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28.01.2020

Do the unlabeled response categories of the Minnesota Living with Heart Failure Questionnaire satisfy the monotonicity assumption of simple-summated scoring?

Zeitschrift:
Quality of Life Research
Autoren:
Visith Uy, Ron D. Hays, Jay J. Xu, Peter M. Fayers, Andrew D. Auerbach, Jeanne T. Black, Lorraine S. Evangelista, Theodore G. Ganiats, Patrick S. Romano, Michael K. Ong
Wichtige Hinweise

Electronic supplementary material

The online version of this article (https://​doi.​org/​10.​1007/​s11136-020-02422-8) contains supplementary material, which is available to authorized users.

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Abstract

Purpose

Half of the 21-item Minnesota Living with Heart Failure Questionnaire (MLHFQ) response categories are labeled (0 = No, 1 = Very little, 5 = Very much) and half are not (2, 3, and 4). We hypothesized that the unlabeled response options would not be more likely to be chosen at some place along the scale continuum than other response options and, therefore, not satisfy the monotonicity assumption of simple-summated scoring.

Methods

We performed exploratory and confirmatory factor analyses of the MLHFQ items in a sample of 1437 adults in the Better Effectiveness After Transition—Heart Failure study. We evaluated the unlabeled response options using item characteristic curves from item response theory—graded response models for MLHFQ physical and emotional health scales. Then, we examined the impact of collapsing response options on correlations of scale scores with other variables.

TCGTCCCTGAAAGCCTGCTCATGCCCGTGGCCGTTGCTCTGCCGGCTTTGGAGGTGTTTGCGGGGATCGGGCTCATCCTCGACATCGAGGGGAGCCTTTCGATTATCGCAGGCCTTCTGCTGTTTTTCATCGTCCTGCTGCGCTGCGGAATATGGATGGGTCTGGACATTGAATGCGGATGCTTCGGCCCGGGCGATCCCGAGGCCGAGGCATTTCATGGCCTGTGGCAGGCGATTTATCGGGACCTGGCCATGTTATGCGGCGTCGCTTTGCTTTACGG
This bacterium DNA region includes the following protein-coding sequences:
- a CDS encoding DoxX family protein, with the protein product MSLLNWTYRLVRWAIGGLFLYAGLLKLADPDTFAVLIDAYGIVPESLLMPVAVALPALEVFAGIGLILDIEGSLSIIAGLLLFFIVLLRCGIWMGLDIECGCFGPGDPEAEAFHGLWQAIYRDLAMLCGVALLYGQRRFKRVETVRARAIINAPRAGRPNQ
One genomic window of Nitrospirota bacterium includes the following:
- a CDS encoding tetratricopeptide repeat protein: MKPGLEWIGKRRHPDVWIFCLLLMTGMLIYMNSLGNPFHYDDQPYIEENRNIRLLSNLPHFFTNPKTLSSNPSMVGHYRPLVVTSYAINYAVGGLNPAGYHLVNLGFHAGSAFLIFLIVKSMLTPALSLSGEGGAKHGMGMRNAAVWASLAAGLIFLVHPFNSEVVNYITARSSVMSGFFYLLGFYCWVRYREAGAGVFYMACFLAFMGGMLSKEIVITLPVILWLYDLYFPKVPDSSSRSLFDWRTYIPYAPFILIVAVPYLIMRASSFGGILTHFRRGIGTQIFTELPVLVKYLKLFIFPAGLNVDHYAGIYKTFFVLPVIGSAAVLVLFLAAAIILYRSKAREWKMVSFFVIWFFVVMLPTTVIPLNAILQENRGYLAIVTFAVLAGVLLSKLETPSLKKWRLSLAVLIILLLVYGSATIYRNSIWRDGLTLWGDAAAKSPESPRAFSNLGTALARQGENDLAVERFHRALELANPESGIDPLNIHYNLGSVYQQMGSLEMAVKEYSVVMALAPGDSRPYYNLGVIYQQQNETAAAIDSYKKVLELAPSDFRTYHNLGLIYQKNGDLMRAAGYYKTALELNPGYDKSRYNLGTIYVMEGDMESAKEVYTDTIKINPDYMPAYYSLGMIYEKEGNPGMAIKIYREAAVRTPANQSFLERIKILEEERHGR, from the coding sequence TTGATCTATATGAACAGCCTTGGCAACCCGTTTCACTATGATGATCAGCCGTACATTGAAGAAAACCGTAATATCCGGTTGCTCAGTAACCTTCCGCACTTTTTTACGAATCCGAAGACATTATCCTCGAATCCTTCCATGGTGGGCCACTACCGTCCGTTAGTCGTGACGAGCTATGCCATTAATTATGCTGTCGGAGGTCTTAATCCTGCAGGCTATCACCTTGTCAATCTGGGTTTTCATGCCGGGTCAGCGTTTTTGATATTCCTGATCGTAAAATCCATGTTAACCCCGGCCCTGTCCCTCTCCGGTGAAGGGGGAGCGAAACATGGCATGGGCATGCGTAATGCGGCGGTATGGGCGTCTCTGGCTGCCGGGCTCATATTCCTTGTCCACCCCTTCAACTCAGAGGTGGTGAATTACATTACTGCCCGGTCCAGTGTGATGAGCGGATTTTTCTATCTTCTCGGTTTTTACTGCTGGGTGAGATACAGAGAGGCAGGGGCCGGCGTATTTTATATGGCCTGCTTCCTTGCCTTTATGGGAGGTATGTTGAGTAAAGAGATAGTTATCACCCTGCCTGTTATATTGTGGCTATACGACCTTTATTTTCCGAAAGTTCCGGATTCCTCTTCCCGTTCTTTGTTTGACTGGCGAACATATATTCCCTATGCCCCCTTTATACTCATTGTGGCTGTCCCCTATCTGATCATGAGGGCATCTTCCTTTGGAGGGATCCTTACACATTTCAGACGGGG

Results

The sample was 46% female; 71% aged 65 or older; 11% Hispanic, 22% Black, 54% White, and 12% other. The unlabeled response options were rarely chosen. The standard approach to scoring and scores obtained by collapsing adjacent response categories yielded similar associations with other variables, indicating that the existing response options are problematic.

Conclusions

The unlabeled MLHFQ response options do not meet the assumptions of simple-summated scoring. Further assessment of the performance of the unlabeled response options and evaluation of alternative scoring approaches is recommended. Adding labels for response options in future administrations of the MLHFQ should be considered.

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